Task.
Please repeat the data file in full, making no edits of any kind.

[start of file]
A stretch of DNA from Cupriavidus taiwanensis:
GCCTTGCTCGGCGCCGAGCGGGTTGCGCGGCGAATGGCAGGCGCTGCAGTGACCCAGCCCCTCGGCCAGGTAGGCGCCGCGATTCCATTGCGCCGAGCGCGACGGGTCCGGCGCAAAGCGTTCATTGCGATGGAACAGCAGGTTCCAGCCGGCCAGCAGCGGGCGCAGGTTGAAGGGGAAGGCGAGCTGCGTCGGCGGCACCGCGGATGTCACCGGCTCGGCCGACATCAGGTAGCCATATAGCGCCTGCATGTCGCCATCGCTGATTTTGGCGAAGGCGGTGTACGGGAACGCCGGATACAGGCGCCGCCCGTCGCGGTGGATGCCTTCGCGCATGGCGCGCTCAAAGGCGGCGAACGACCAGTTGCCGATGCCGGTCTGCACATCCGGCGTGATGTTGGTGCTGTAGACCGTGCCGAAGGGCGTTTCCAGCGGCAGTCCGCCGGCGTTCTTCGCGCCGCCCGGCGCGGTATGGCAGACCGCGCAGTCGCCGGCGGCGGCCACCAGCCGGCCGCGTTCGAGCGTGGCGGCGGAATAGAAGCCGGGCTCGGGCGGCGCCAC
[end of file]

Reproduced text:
A stretch of DNA from Cupriavidus taiwanensis:
GCCTTGCTCGGCGCCGAGCGGGTTGCGCGGCGAATGGCAGGCGCTGCAGTGACCCAGCCCCTCGGCCAGGTAGGCGCCGCGATTCCATTGCGCCGAGCGCGACGGGTCCGGCGCAAAGCGTTCATTGCGATGGAACAGCAGGTTCCAGCCGGCCAGCAGCGGGCGCAGGTTGAAGGGGAAGGCGAGCTGCGTCGGCGGCACCGCGGATGTCACCGGCTCGGCCGACATCAGGTAGCCATATAGCGCCTGCATGTCGCCATCGCTGATTTTGGCGAAGGCGGTGTACGGGAACGCCGGATACAGGCGCCGCCCGTCGCGGTGGATGCCTTCGCGCATGGCGCGCTCAAAGGCGGCGAACGACCAGTTGCCGATGCCGGTCTGCACATCCGGCGTGATGTTGGTGCTGTAGACCGTGCCGAAGGGCGTTTCCAGCGGCAGTCCGCCGGCGTTCTTCGCGCCGCCCGGCGCGGTATGGCAGACCGCGCAGTCGCCGGCGGCGGCCACCAGCCGGCCGCGTTCGAGCGTGGCGGCGGAATAGAAGCCGGGCTCGGGCGGCGCCAC